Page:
LONDON Storage systems integration specialist Origin Storage (Basingstoke, England) says TDK's announcement that it plans to oust magnetic hard drives with its new range of solid state drives (SSDs) is doomed to failure and 'will not fly'.
"SSDs definitely have their place in the storage hierarchy, but their applications - in rugged and other specialist situations - cannot hope to replace the flexibility and longevity that a magnetic drive offers most laptop users," said Andy Cordial, Origin Storage's managing director.
TDK started pitching SSDs at laptop makers late last week with a new line of SSDs, dubbed the SDGA2 series , and suggested the products should be considered HDD replacements.
However, others suggest the capacity range - 1GB up to just 64GB - puts it well behind the capacity curve for 2.5in notebook-oriented drives.
TDK's initial offerings will follow the 2.5in form-factor, but it said it will offer 1.8in versions too. The Japanese group's approach appears to focus more on netbooks than notebooks.
The lower capacity models - 1, 2, 4, 8, 17 and 32GB - use single-layer cell (SLC) Flash technology that is said to be faster and offers better longevity than the multi-layer cell (MLC) approach employed with the 64GB drive. MLC versions of the 16GB and 32GB drives are also on offer.
The drives use TDK's own controller chip, the GBDriver RS2. This uses the hard drive-oriented Smart (Self-Monitoring and Analysis Reporting Technology) system to report the drive's capacity decline over time, the product of Flash storage's limited write life.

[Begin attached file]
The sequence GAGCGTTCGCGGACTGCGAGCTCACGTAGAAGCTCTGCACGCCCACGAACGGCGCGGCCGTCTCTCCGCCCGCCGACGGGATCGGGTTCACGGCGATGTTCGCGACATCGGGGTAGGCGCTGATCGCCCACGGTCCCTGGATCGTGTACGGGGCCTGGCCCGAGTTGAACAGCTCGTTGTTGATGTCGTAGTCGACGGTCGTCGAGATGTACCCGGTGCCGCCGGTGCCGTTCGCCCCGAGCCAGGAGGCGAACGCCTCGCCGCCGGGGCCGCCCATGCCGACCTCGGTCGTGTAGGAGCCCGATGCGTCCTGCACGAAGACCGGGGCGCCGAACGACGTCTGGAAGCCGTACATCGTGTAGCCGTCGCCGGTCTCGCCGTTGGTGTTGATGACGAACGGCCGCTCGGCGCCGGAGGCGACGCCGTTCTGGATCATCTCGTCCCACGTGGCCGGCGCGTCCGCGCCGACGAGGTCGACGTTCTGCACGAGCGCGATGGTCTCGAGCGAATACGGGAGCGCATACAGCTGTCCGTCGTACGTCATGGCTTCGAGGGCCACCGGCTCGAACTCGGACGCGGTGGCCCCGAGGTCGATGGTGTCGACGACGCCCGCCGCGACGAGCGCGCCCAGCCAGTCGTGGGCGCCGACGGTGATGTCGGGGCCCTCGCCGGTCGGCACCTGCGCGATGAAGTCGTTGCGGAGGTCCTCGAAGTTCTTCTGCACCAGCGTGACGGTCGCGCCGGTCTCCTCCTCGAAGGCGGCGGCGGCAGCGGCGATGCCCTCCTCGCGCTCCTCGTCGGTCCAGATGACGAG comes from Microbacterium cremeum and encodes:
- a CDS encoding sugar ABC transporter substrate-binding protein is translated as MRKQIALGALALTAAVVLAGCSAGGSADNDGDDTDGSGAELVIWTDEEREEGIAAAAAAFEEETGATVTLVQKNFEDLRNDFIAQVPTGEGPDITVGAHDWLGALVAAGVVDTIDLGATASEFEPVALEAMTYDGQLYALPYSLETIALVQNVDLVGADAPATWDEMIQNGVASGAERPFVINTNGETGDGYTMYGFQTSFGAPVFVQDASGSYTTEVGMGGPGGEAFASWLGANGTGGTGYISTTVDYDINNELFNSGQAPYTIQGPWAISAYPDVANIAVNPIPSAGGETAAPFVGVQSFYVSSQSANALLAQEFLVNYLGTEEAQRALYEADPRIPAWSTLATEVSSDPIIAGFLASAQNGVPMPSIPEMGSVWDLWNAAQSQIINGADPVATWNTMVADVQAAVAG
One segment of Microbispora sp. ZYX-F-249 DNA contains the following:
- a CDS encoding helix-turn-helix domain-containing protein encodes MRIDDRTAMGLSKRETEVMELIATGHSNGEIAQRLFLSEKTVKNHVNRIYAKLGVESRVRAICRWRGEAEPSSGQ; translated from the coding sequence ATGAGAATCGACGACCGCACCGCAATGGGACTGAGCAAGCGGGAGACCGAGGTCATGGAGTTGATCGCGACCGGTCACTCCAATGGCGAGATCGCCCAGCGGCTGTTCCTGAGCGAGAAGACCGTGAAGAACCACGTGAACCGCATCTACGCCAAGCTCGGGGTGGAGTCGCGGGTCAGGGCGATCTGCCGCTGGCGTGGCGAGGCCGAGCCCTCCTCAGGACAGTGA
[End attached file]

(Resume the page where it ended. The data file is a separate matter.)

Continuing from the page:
The SDGA2s also support on-drive AES-128 automatic data encryption.
Commenting further on TDK's claims, Cordial said: "Much is being made of TDK's SSD range supporting on-the-fly encryption, but this technology only supports 128-bit AES, whereas 256-bit AES magnetic drives offer far better encryption protection."
According to Cordial, the fact that external 2.5 inch form factor drives are also available in a rugged casing, means they can more than give SSDs a run for their money in terms of durability.
Origin Storage's MD also said there were questions regarding SSD lifetimes as even the MLC technology used on the latest SSDs is subject to a lifetime of between 50,000 and 100,000 write operations before the drive starts to fail.
He adds that, given that most netbooks - where SSDs are usually installed in place of magnetic hard drives - have limited memory, the number of drive write transactions can be quite high, especially under the Windows operating system.
The bottom line in the SSD vs magnetic hard drive debate, according to Cordial, is that the price and durability advantages of SSD are now starting to be eroded to the point where magnetic drives have the edge in most situations, especially when it comes to secure storage applications.
"The only real advantage that SSD continues to offer over magnetic drive storage is speed of read/write access, but given that we are dealing in milliseconds, the big question is whether consumers will pay for a faster, but significantly smaller drive," said Cordial.
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